As we continue along the trail and approach the coast, the forest begins to thin slightly; moss-covered buckeye trees and red alders–both leafless in winter–trace Coast Creek westward. In the distance, a large fir snag with an osprey nest comes into view, silhouetted against a cerulean blue California sky. As we approach the junction with the Coast Trail, the forest gives way to coastal scrub and the air is redolent with that honey-sweet smell of coyote bush. The forest’s edge, this ecotone, seems more alive than the deeper, shadier forest. A Hutton’s vireo is calling from the sunlit firs, a Townsend’s warbler chips, and we hear a wrentit’s song, that syncopated, descending whistle.(Give it a listen here.)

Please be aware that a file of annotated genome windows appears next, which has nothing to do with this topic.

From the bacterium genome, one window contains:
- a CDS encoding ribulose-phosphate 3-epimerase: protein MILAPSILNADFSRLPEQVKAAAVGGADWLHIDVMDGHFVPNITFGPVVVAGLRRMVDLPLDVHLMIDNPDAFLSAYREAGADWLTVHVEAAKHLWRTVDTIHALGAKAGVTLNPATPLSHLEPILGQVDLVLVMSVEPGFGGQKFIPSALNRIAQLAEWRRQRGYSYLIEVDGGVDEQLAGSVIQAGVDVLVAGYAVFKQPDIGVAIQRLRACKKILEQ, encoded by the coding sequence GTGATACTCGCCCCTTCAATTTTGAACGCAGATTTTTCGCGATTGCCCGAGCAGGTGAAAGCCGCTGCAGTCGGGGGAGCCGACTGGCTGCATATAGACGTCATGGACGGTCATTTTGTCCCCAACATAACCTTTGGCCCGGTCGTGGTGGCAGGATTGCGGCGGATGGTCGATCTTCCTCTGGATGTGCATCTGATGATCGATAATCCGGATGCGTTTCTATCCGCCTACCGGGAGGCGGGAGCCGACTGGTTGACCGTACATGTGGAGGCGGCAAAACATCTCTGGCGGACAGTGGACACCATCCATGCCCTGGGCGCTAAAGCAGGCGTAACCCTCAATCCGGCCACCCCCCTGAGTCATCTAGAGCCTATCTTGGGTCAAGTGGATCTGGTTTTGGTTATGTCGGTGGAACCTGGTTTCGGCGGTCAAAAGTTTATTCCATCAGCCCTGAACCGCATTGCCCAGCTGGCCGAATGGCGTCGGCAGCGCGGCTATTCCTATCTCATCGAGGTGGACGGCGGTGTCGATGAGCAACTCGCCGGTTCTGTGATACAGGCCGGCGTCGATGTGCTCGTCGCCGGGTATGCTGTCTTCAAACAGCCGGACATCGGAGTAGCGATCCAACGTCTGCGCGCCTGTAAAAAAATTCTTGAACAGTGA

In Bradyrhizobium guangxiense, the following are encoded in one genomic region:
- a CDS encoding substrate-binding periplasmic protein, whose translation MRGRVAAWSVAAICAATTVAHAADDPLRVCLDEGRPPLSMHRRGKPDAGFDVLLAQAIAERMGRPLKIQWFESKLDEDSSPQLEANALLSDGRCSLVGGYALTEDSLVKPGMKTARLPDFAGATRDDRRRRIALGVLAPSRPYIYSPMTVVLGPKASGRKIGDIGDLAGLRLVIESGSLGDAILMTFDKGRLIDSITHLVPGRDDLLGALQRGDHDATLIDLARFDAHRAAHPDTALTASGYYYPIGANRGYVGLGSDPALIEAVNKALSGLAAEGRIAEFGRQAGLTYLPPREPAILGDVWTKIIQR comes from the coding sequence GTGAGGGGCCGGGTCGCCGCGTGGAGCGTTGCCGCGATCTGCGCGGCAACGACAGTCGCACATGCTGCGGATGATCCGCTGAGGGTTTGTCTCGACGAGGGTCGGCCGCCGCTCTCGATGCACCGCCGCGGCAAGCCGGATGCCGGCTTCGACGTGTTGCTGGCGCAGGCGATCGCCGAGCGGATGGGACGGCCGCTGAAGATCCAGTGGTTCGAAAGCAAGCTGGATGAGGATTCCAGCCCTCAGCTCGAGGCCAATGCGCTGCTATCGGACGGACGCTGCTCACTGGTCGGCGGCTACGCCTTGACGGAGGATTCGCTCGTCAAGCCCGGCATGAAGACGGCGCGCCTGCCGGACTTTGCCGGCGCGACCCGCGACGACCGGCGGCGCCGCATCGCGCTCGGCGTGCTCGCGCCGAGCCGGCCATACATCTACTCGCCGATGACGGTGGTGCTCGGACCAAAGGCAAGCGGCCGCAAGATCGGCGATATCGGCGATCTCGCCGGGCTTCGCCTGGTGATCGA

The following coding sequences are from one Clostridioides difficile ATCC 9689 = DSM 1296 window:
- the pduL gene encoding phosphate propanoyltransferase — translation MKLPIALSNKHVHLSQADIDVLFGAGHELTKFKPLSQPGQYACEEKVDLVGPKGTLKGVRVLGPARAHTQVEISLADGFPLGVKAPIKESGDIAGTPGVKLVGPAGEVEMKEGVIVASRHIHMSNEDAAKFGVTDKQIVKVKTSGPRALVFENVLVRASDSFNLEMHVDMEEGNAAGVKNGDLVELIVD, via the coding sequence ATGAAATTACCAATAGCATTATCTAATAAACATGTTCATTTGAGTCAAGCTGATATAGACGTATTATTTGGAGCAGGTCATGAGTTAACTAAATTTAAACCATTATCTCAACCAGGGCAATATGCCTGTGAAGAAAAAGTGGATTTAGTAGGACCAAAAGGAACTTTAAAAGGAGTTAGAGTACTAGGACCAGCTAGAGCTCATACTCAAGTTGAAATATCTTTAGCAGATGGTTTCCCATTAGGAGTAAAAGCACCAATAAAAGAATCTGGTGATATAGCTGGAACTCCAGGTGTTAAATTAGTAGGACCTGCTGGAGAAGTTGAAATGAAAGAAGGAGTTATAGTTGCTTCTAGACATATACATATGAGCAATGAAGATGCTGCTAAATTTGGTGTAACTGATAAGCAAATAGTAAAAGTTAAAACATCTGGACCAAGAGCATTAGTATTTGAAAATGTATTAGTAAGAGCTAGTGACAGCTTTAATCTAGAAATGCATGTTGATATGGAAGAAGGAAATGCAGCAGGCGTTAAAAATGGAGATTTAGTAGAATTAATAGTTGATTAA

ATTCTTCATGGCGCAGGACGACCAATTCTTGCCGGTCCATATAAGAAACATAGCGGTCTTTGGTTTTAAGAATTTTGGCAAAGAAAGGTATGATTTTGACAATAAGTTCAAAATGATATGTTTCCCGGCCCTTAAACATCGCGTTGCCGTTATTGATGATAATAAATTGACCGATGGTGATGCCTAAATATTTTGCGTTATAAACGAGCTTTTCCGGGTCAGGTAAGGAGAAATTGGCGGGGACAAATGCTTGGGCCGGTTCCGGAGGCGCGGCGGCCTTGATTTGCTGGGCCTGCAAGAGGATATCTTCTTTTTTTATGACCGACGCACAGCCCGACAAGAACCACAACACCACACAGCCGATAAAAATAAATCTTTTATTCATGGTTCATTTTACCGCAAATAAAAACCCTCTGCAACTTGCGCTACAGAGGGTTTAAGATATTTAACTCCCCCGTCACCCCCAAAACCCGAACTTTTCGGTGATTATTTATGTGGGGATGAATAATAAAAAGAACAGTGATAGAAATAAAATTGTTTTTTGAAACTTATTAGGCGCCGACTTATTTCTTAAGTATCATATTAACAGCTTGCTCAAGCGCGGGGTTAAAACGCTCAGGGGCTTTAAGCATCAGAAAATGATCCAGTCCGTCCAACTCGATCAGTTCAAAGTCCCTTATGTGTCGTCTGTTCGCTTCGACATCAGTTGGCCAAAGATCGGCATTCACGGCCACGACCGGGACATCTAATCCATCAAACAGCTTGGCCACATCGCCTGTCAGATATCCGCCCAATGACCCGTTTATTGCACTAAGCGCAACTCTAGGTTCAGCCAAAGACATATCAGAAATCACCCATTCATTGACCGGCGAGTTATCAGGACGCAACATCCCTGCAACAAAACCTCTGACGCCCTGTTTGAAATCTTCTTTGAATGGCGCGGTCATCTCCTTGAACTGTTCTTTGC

Coastal scrub is also called “soft chaparral” and the wrentit, known as “the voice of the chaparral,” is typical of this habitat. It is an odd bird, the only North American member of its family, and the only local songbird that reliably sings year-round.
Terry Nordbye at Arch Rock Overlook, with view over calm seas to the Farallon Islands. Photo by Jules Evens.
Soon we take the short spur that leads to Arch Rock overlook. It is a lucid morning; no clouds, translucent blue sky, and the Farallon Islands, usually obscured by fog, are clearly visible far offshore. Even the Pacific is living up to its name; calm, gentle swells, no breakers or white water in sight.
Atop Arch Rock, we take a break for a cup of pu’er, a fermented tea from China, and some snacks. As soon as we settle on the rocks, a small flock of Nuttall’s white-crowned sparrows surrounds us, waiting for our crumbs to drop. Like the wrentit, this common local bird is resident here, but it is confined to the fog belt along the immediate coast where it remains year-round. This “fog sparrow” is named after the British naturalist Thomas Nuttall (1786-1859), author of the first field guide to North American birds.